Unforgettable Photos Capture Life Inside a Toy Factory in China
Arts & Culture
It's not often that when we buy toys for our kids, we think about the back-breaking work that went into making them. Usually we weigh the toy's cost, its appeal, and how much our kids will entertain themselves with it before it's discarded for the next new shiny thing. But rarely do we think about the factory laborers who churn those toys out en masse, or the conditions under which they do such work.
In his series, "The Real Toy Story", photographer Michael Wolf captured life inside a toy factory in China, a reality that's far removed from the glittering, plastic-wrapped shelves of American stores.
America has often been described as a melting pot; perhaps music is our clearest representation of this today. In the trailer for Ron Howard's concert documentary, Made In America, D.M.C of Run- D.M.C. narrates, “ Pop, rock, hip-hop- all on the same stage because music succeeds where politics and religion failed… You play the guitar, he plays the drums, he uses a turntable. This wall between us doesn’t have to exist.” Maybe musicians are the last frontier of the American Dream: With a lot of hard work and luck, you can still make it big. These artists, who all perform in Made in America, exemplify that struggle.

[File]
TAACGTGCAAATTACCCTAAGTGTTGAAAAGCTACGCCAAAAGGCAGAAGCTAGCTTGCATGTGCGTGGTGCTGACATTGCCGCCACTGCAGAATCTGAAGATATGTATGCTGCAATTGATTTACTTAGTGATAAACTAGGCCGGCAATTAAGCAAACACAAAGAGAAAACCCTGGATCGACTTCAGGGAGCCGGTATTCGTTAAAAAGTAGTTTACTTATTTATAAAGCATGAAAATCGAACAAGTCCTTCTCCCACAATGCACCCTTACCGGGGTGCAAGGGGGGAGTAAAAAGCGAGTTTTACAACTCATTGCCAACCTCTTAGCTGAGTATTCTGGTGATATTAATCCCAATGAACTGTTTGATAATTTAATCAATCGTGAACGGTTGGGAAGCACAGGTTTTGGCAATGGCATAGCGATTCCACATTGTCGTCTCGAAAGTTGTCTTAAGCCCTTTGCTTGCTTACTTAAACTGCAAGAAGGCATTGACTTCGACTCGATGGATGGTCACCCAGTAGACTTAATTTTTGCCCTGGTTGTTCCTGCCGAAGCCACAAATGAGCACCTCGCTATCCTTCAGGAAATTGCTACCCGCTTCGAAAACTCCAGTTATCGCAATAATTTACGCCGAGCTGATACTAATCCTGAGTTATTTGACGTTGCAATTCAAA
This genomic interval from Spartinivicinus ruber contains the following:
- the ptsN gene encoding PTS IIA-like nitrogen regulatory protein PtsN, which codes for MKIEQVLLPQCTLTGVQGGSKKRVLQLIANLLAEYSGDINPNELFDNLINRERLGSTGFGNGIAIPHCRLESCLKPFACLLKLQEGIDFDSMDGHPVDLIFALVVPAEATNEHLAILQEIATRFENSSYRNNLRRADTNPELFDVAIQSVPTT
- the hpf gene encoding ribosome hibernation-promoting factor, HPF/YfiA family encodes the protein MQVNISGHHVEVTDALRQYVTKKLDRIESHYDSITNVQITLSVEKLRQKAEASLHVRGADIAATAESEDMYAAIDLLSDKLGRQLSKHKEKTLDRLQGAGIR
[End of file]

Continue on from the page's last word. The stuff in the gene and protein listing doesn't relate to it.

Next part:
Jay-Z is undoubtedly one of the biggest artists in hip-hop history. Furthermore, according to Forbes, he is one of the most successful entrepreneurs in the country. Though rap is typically generalized as youth culture, there is something about Jay-Z that has helped him span his career for over twenty years: Authenticity. It’s more than his music; it’s his conduct. The underlying idea that he’s never forgotten his roots as a child growing up in the projects of Brooklyn seems to have influenced many of his business decisions. Whether it was helping to discover and sign a young singer selling clothes on the street with her father in Barbados (Rihanna), or hiring a formerly unknown wiz-kid to produce his comeback album (Kanye West), Jay-Z has made bets on longshots—like he himself once was—that have more than paid in full. Because at the end of the day, it’s not about where you come from—it’s what you bring to the table.